DENVER — Lung cancer rates are increasing in people who have never smoked, according to two new studies presented here at the 16th World Conference on Lung Cancer.
In fact, at one institution, the incidence of never-smokers diagnosed with non-small-cell lung cancer (NSCLC) jumped from 13% to 28% during a 6-year period, Eric Lim, MD, from the Royal Brompton & Harefield NHS Foundation Trust in London, United Kingdom, and colleagues report in their study. And many of these patients initially presented with advanced-stage disease.
The second study demonstrated that the incidence of lung cancer in never-smokers is increasing in the United States. This was observed in three facilities, most significantly for NSCLC. At one institution, for example, the rate of never-smokers climbed from 8.9% in 1990–1995 to 19.5% in 2011–2013.
"When we think of lung cancer, we think of smoking," Dr Lim noted. But antismoking strategies implemented in the early 1980s have led to a decrease in smoking-related lung cancer.
Instead, "what we are seeing is an increase in the incidence of nonsmoking-related lung cancer," he explained during a press briefing. "We have seen more than double the amount of patients coming to us."
Annual Incidence Doubles
For their study, Dr. Lim and his colleagues retrospectively analyzed data from a prospectively collected database of patients treated at their institution.
Of the 2170 patients who underwent lung cancer surgery from March 2008 to November 2014, 436 (20%) patients were never-smokers. The median age at presentation was 60 years, and 67% of the patients were women.
The annual increase in the incidence of never-smokers developing lung cancer rose from 13% in 2008 to 15%, 18%, 19%, 20%, and 28% in the subsequent years of the study, respectively. This was attributable to an absolute increase in number, not to a change in the ratio of never-smokers to current and exsmokers.
The most common histologic types of disease were adenocarcinoma (54%) and carcinoid (27%).
Early detection is important but challenging in this population, Dr Lim noted.
In this study, 52% of patients had no clear symptoms. Specific symptoms, such as hemoptysis, were experienced by only 11% of patients, and nonspecific symptoms, such as chest infection, were experienced by 18%. Cough was a presenting symptom in 34% of patients, and incidental imaging detected lung cancer in 36%.
"Clearly, it is not going to be cost-effective to screen the entire population of nonsmokers for lung cancer," Dr Lim pointed out. Instead, because this group of patients does not have established risk factors, research on early detection — ideally by noninvasive or molecular screening — is urgently needed to identify early lung cancer in nonsmokers, he added.
NSCLC Goes Up, SCLC Stays Constant
The second study presented assessed lung cancer in never-smokers at the University of Texas (UT) Southwestern Medical Center in Dallas, the Parkland Hospital in Dallas, and Vanderbilt University in Nashville, Tennessee.
To determine whether the incidence of non-small-cell lung cancer was increasing in never-smokers, "we looked at our tumor registry data and we queried year by year, from 1990 to 2013," said Lorraine Pelosof, MD, assistant professor at the UT Southwestern Medical Center, during a press briefing.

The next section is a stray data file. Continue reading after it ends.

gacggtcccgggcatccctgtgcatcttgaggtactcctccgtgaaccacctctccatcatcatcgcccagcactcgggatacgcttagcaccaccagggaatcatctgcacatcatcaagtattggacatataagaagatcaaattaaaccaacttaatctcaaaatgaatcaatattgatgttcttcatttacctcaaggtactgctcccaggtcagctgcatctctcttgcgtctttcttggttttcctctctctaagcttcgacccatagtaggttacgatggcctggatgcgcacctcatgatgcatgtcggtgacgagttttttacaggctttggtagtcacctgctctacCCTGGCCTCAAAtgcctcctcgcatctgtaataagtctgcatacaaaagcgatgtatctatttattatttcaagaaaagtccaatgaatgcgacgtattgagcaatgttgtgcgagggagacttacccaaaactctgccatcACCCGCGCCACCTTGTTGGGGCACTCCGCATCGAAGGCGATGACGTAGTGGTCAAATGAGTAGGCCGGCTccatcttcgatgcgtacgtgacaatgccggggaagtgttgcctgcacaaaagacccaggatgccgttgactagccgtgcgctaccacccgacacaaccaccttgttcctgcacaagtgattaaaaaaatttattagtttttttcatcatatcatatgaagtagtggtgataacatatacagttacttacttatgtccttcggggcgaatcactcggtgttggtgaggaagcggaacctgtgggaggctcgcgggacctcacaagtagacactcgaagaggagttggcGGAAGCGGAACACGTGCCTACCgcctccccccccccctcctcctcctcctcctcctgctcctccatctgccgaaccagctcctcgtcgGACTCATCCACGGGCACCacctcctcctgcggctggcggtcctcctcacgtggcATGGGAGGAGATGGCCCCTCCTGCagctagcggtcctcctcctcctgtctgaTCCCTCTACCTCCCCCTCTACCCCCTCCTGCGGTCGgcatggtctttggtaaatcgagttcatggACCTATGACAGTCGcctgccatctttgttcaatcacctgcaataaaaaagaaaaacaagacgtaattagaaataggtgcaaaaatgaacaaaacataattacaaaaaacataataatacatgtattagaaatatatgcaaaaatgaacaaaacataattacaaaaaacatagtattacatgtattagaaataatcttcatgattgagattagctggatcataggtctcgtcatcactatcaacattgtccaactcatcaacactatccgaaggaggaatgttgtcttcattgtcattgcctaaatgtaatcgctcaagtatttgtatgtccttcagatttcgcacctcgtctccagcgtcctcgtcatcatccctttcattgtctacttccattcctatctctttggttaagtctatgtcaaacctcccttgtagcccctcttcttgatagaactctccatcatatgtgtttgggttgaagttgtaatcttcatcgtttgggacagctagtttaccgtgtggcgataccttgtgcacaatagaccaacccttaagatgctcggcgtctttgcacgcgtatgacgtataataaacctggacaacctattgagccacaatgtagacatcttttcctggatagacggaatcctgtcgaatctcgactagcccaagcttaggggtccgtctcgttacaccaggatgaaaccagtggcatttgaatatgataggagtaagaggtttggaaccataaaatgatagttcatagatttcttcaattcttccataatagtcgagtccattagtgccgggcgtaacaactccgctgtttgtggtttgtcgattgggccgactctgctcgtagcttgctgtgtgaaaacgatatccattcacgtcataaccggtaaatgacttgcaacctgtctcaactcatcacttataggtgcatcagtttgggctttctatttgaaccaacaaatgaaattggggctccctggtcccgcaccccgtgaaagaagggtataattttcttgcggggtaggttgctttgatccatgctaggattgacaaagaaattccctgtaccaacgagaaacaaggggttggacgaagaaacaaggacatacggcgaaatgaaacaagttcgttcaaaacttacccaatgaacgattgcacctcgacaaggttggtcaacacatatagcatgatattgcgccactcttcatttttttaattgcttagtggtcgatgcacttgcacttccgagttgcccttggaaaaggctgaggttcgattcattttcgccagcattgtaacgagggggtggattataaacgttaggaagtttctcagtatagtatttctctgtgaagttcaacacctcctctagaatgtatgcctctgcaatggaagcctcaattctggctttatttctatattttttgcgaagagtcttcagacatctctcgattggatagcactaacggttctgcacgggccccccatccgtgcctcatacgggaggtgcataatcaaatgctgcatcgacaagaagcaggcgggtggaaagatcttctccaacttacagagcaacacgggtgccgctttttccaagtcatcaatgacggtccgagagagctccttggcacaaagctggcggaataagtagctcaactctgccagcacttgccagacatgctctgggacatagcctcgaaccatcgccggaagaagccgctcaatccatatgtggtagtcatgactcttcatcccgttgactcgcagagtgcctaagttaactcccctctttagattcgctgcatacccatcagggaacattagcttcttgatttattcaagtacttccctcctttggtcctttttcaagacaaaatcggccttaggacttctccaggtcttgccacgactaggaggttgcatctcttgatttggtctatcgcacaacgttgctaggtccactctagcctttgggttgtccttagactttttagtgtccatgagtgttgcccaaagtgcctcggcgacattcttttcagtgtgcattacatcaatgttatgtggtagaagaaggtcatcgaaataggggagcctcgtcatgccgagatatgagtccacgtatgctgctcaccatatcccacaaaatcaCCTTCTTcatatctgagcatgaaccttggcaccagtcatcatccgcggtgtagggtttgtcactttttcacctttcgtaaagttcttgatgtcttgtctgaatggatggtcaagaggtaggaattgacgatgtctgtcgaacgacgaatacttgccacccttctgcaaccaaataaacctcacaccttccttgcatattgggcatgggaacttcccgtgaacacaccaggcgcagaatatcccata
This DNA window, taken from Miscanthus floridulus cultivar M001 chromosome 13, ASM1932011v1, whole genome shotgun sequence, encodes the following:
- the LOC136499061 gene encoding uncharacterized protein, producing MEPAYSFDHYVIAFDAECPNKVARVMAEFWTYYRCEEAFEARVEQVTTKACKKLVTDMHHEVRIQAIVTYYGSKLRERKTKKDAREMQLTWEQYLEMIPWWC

In their retrospective study, Dr. Pelosof and her colleagues found that the incidence of NSCLC increased in never-smokers during the study period, even after confounders, such as age and sex, were controlled for (P < .0001).
"But in contrast, the number for small-cell lung cancer [SCLC] stayed the same," she reported. "The changes were quite small — typically 1% to 2%."
The changes in the incidence of NSCLC were significant, and Dr Pelosof pointed out that these increases were seen in a wide and diverse population. They were observed at two university medical centers and at the Dallas County Hospital.
Never-smokers with NSCLC tended to be younger and female. The increase in the proportion is not explained by any possible increase in early incidental diagnoses. "Patients were presenting with clinically significant later-stage disease," she said.
What Is Behind the Increasing Rates?
So what is causing never-smokers to develop lung cancer?
It is all very speculative at this time, said congress cochair Everett Vokes, MD, who is the John Ultmann professor and chair of the Department of Medicine at the University of Chicago.
"If the overall incidence of lung cancer is going down, which it likely will as smoking habits change, at least in this country, then proportions might change as other nonsmoking-related lung cancers rise," he said. "Historical perspectives on this are not easy because this type of computational analysis is new. It was introduced in the last 10 years, so the data are emerging."
That said, what is causing the increase in lung cancer in never-smokers is a matter of speculation, Dr Vokes explained. Some of it could be related to second-hand smoke, pollution, radon, and small particles in the air.
Efforts are needed to increase our understanding of the "mechanisms of carcinogenesis and the causes of cancers arising in never-smokers in order to implement strategies for prevention and treatment," said Giulia Veronesi, MD, from the division of thoracic surgery at the European Institute of Oncology in Milan.
Research using whole-exome sequencing might help in the effort to understand underlying mechanisms, she added.
The scientific community should not neglect the topic of nonsmoking-related cancers, said Dr Veronesi. "A common effort and collaboration between clinicians and scientists is required to identify new strategies for prevention, early detection, and treatment."
16th World Conference on Lung Cancer (WCLC). Presented September 8, 2015